Launching and running a SME requires guts and plenty of optimism, but you can also have too much of a good thing. The optimism bias helps keep us upbeat and positive – and a hard-working SME entrepreneur sane – but it can also foster a dangerous complacency that can come back to bite, especially when it comes to cyber security.
It’s easy to think ‘it won’t happen to me’ as the news of cyber attacks and breaches gains momentum, but statistically it will. Research by insurance company Zurich found 875,000 UK SMEs were hit with a cyber attack in 12 months, and yet around half of companies still planned to spend less than £1,000 on cyber security in the coming year. Poor preparation and a lack of investments can translate into crippling damage to a small business: in 2016, cyber attacks and breaches cost UK businesses an average of £1,570 per attack. This figure will only have increased as attacks become more prevalent and ferocious.
The statistics are especially scary when we consider what a crucial part of the workforce and business landscape SMEs are in this country. Small and medium sized businesses make up 99.9% of all organisations in the UK and employ 16.1 million people. Leaving such a massive segment of the professional workforce in jeopardy seems counterintuitive – now is the time to act.
This is the message behind Responsible Business Week 2018, an initiative from Business in the Community that features a ‘Would you be ready?’ online tool to help SMEs gauge their level of preparedness. Recognition of the risk – and their own vulnerability – is the first step. SMEs can then start making the changes and implementing the plans that could keep their business safe and able to recover successfully when a cyber attack comes.
The UK Government offer some great resources for SMEs keen to make a change, while Nominet has also created a guide to help businesses stay safe online via our sister site The UK Domain. It needn’t be a daunting or scary process, and those without a technical background can easily implement changes to boost the robustness of the business. Some starting points we can offer, based on our experience of cyber security keeping the .UK namespace safe and secure, are as follows:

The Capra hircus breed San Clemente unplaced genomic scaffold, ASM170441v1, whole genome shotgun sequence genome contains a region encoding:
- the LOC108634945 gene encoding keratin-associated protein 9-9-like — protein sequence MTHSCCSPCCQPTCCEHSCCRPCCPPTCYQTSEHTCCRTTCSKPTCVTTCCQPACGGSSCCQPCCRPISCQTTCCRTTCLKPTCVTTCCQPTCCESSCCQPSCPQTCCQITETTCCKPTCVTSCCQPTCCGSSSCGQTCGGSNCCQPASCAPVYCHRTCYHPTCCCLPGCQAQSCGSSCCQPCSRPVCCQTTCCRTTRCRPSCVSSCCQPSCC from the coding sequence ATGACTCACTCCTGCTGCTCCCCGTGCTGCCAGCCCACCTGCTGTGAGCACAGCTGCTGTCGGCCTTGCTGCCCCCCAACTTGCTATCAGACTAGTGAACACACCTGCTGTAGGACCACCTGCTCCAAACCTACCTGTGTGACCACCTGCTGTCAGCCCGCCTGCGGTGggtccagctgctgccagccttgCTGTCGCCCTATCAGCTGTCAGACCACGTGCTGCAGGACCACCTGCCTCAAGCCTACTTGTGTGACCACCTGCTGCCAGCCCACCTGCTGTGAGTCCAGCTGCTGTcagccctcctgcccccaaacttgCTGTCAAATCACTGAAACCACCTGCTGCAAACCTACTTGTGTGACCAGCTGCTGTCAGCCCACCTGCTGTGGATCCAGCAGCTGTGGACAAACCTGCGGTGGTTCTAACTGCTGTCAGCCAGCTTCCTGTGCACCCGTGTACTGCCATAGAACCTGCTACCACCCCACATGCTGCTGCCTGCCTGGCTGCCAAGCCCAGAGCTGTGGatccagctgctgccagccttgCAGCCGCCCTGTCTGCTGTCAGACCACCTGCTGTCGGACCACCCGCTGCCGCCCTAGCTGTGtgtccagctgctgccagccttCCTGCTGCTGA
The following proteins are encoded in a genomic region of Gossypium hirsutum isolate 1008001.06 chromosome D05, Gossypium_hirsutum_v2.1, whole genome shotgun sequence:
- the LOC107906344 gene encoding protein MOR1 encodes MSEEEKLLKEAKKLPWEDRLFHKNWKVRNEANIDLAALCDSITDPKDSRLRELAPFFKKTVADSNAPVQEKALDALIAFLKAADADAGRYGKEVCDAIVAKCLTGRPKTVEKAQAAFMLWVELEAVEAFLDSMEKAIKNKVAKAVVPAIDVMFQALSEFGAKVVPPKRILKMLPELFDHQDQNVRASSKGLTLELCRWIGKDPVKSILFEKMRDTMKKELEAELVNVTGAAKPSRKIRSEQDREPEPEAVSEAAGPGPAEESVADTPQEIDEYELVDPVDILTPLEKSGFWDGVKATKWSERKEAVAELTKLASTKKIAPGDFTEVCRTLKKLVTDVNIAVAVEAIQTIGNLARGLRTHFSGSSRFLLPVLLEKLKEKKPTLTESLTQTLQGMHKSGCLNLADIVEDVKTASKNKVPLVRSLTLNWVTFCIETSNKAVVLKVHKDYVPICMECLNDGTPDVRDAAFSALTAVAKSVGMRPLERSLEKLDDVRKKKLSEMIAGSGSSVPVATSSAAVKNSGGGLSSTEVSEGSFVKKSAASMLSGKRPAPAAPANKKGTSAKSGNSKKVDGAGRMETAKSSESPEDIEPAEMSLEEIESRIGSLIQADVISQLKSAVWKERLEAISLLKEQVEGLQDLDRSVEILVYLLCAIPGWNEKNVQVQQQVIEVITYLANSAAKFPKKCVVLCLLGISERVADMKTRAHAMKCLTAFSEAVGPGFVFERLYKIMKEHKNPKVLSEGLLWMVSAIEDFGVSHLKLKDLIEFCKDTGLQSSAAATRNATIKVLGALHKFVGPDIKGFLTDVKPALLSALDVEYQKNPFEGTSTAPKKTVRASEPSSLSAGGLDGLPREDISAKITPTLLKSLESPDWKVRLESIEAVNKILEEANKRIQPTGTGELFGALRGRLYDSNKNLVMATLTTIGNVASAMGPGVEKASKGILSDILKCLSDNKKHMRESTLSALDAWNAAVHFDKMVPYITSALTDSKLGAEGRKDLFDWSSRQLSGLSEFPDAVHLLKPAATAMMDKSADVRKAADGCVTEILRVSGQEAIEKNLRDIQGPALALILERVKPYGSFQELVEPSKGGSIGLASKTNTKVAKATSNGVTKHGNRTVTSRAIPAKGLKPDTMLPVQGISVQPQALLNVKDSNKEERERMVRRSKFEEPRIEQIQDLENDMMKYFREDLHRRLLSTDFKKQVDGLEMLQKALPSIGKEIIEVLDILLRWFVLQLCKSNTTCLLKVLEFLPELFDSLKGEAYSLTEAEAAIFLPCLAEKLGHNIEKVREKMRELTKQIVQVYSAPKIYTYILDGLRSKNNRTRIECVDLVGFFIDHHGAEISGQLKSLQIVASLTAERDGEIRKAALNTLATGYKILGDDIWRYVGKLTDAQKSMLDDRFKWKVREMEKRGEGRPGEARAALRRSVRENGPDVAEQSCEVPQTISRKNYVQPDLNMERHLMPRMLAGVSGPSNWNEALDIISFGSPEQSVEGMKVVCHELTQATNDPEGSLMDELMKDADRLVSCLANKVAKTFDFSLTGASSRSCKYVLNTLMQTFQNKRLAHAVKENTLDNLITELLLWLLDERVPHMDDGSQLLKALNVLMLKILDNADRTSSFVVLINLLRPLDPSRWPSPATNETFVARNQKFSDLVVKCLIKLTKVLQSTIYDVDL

- Recognise risk: Keep informed of the current, popular cyber attacks and the methods employed so you understand the risk. Also, carefully consider which assets might be threatened and what would be most damaging to lose. Understanding what matters most to your business will help focus your plans and efforts.
- Train your staff: make sure that all staff are trained in security protocols are kept informed of the latest policies, as well as the reason for doing things. Sharing plans and strategies allows everyone to feel invested in the cyber security efforts, plus if everyone is aware of what to look out for, anything suspicious can be identified and reacted to more quickly.
- Close the gaps: consider the business operations and identify where vulnerable points can be bolstered. For example, encourage strong password practice and ensure all security settings and software are up to date on company computers. If personal equipment is being used for work, make sure passwords are set and files are encrypted if needed – and remind everyone that using public Wi-Fi means that others are able to intercept.
- Worst case scenario: if a business plans for the worst, it can be ready to face whatever comes. Create business continuity plans that allow recovery after an attack and decide in advance the steps to be taken in the event of a breach. Back up key data so there is something to fall back on if things are lost.
- Review, tweak, repeat: cyber security is a continuous process and needs to be reviewed, amended and reinforced regularly. Don’t let complacency sink back in after the first effort! Hold regular meetings to review plans, to discuss current threats and keep everyone in the business up-to-date on what to watch out for and how best to react.
These are just a few of the many ways a SME – and all businesses – can bolster defences and ensure they are in a better position to cope with, respond, and hopefully recover from a cyber attack. It’s time to recognise the risk and ensure the optimism bias doesn’t leave our country’s crucial businesses, the SMEs, vulnerable in the digital age.
Eleanor Bradley was a speaker on the panel at BITC’s annual Resilience Day, Tuesday 24